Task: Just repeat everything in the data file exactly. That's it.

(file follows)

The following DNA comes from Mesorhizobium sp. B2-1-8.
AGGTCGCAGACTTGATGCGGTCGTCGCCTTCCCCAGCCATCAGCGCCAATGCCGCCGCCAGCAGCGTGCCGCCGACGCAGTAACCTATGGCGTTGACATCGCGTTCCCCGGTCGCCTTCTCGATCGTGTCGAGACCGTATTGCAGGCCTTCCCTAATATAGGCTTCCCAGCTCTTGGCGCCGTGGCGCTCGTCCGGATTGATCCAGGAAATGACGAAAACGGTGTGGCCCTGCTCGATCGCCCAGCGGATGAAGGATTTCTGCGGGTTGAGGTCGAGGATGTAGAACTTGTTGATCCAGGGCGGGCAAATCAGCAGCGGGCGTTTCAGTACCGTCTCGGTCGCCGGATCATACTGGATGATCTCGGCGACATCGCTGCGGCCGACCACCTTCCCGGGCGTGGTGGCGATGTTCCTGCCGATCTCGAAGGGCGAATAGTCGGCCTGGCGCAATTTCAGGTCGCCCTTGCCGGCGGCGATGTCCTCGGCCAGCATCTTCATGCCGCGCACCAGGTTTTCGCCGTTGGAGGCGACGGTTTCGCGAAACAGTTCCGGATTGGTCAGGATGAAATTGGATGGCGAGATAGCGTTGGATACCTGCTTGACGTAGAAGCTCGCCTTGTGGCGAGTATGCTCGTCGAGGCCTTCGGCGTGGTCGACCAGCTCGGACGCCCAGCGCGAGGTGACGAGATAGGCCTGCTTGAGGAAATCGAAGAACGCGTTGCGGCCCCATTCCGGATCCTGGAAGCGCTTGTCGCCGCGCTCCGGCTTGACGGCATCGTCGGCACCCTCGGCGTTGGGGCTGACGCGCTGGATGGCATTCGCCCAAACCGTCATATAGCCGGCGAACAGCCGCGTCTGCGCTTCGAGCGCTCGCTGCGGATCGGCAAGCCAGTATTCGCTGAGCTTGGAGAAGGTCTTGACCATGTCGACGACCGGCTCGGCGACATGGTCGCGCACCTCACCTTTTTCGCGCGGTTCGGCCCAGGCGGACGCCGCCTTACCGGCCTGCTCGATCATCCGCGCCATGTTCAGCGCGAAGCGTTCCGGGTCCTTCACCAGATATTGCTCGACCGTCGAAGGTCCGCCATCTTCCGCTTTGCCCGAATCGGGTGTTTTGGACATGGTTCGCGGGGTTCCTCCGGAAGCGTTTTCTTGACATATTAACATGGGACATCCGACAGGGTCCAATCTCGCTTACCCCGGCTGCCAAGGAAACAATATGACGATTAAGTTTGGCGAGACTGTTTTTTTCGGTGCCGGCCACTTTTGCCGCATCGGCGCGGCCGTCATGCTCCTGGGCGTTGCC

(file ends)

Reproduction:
The following DNA comes from Mesorhizobium sp. B2-1-8.
AGGTCGCAGACTTGATGCGGTCGTCGCCTTCCCCAGCCATCAGCGCCAATGCCGCCGCCAGCAGCGTGCCGCCGACGCAGTAACCTATGGCGTTGACATCGCGTTCCCCGGTCGCCTTCTCGATCGTGTCGAGACCGTATTGCAGGCCTTCCCTAATATAGGCTTCCCAGCTCTTGGCGCCGTGGCGCTCGTCCGGATTGATCCAGGAAATGACGAAAACGGTGTGGCCCTGCTCGATCGCCCAGCGGATGAAGGATTTCTGCGGGTTGAGGTCGAGGATGTAGAACTTGTTGATCCAGGGCGGGCAAATCAGCAGCGGGCGTTTCAGTACCGTCTCGGTCGCCGGATCATACTGGATGATCTCGGCGACATCGCTGCGGCCGACCACCTTCCCGGGCGTGGTGGCGATGTTCCTGCCGATCTCGAAGGGCGAATAGTCGGCCTGGCGCAATTTCAGGTCGCCCTTGCCGGCGGCGATGTCCTCGGCCAGCATCTTCATGCCGCGCACCAGGTTTTCGCCGTTGGAGGCGACGGTTTCGCGAAACAGTTCCGGATTGGTCAGGATGAAATTGGATGGCGAGATAGCGTTGGATACCTGCTTGACGTAGAAGCTCGCCTTGTGGCGAGTATGCTCGTCGAGGCCTTCGGCGTGGTCGACCAGCTCGGACGCCCAGCGCGAGGTGACGAGATAGGCCTGCTTGAGGAAATCGAAGAACGCGTTGCGGCCCCATTCCGGATCCTGGAAGCGCTTGTCGCCGCGCTCCGGCTTGACGGCATCGTCGGCACCCTCGGCGTTGGGGCTGACGCGCTGGATGGCATTCGCCCAAACCGTCATATAGCCGGCGAACAGCCGCGTCTGCGCTTCGAGCGCTCGCTGCGGATCGGCAAGCCAGTATTCGCTGAGCTTGGAGAAGGTCTTGACCATGTCGACGACCGGCTCGGCGACATGGTCGCGCACCTCACCTTTTTCGCGCGGTTCGGCCCAGGCGGACGCCGCCTTACCGGCCTGCTCGATCATCCGCGCCATGTTCAGCGCGAAGCGTTCCGGGTCCTTCACCAGATATTGCTCGACCGTCGAAGGTCCGCCATCTTCCGCTTTGCCCGAATCGGGTGTTTTGGACATGGTTCGCGGGGTTCCTCCGGAAGCGTTTTCTTGACATATTAACATGGGACATCCGACAGGGTCCAATCTCGCTTACCCCGGCTGCCAAGGAAACAATATGACGATTAAGTTTGGCGAGACTGTTTTTTTCGGTGCCGGCCACTTTTGCCGCATCGGCGCGGCCGTCATGCTCCTGGGCGTTGCC